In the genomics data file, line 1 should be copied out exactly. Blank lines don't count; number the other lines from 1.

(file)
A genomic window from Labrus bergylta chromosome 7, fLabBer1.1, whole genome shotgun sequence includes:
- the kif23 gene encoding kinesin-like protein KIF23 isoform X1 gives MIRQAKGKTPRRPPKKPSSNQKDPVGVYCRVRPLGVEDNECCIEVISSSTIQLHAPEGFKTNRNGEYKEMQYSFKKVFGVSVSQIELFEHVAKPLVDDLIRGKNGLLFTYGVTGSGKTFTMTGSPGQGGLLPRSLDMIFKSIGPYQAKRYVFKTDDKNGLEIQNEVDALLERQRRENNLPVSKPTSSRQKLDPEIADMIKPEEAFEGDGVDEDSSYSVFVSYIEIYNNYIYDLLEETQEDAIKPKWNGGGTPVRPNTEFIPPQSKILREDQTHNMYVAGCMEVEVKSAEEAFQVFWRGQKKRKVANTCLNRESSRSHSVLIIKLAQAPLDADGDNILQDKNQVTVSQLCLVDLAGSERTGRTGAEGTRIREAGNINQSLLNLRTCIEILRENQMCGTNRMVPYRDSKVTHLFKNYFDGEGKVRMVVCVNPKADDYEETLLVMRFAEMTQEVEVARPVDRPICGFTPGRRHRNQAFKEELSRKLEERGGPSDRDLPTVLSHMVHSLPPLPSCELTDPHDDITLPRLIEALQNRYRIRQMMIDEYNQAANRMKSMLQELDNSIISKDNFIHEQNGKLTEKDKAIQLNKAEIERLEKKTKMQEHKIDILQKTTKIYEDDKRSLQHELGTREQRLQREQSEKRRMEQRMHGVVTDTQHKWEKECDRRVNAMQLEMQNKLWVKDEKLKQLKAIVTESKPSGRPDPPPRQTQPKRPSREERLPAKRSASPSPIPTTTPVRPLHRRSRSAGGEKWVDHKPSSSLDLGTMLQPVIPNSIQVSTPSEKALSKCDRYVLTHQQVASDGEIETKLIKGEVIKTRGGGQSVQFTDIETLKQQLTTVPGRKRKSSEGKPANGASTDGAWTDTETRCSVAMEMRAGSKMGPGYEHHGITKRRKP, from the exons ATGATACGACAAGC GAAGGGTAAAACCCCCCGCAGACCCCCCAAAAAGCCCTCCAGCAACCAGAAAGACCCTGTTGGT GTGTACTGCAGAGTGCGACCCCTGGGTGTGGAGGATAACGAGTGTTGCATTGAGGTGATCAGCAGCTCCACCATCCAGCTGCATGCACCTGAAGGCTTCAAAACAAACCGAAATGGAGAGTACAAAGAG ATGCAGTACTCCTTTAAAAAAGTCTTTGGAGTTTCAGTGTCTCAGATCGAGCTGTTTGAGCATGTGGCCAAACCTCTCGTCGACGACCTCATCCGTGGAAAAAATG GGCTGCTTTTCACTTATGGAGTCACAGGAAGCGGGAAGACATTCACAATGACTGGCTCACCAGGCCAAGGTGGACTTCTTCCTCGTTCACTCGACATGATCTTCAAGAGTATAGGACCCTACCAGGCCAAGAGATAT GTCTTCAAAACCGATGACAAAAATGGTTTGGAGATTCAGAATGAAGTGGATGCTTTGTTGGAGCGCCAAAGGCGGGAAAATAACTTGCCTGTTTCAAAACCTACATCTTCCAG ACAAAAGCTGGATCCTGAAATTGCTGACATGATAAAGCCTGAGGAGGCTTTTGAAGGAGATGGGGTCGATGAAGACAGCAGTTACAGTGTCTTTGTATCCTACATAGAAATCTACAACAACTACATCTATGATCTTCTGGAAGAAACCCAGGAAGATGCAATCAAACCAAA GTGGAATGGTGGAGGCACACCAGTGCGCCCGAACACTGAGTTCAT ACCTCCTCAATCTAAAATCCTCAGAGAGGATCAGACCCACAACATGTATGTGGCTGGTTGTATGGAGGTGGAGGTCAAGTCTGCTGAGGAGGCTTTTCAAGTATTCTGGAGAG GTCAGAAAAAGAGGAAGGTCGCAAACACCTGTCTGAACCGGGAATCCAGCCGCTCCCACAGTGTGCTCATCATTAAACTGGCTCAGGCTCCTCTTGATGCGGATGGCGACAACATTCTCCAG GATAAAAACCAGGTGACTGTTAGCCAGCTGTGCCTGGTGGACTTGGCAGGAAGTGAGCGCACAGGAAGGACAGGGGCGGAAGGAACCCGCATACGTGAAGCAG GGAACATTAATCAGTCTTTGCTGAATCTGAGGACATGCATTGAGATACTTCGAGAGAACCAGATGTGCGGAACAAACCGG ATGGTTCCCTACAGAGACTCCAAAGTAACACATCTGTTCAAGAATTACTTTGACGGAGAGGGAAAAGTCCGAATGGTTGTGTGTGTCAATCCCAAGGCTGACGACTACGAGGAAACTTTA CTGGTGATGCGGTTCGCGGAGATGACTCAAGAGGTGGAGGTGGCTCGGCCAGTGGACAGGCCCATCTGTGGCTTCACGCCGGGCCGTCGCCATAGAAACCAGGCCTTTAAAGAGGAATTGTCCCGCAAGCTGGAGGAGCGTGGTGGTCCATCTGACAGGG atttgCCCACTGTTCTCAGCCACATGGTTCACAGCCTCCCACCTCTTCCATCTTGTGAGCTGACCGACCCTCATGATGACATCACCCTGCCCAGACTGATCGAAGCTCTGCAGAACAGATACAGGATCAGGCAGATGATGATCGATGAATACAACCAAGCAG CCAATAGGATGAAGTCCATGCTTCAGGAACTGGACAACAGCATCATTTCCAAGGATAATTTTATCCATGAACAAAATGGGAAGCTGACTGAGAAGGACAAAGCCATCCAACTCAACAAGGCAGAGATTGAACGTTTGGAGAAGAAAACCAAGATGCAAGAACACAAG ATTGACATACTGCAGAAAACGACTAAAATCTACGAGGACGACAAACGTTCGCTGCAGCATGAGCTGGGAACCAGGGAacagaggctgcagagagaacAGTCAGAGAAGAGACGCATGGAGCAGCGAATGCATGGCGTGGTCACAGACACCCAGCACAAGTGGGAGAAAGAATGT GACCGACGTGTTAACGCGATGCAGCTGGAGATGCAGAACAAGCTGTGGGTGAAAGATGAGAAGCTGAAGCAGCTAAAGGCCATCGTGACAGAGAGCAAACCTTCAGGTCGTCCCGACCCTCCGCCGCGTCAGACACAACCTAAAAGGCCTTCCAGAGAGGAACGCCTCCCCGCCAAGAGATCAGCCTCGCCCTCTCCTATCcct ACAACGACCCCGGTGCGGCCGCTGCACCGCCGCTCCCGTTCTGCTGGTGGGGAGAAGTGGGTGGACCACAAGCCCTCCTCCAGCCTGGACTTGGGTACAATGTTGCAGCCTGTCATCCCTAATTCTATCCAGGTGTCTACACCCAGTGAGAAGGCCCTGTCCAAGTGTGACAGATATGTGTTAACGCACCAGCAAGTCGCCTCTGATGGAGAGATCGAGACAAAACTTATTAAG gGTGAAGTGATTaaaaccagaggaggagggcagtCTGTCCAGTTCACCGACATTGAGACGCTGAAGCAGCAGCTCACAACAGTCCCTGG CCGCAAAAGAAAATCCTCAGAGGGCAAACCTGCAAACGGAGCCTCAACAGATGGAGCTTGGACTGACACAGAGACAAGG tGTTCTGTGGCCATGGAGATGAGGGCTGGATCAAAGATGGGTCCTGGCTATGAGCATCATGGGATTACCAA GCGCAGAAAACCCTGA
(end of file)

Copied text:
A genomic window from Labrus bergylta chromosome 7, fLabBer1.1, whole genome shotgun sequence includes: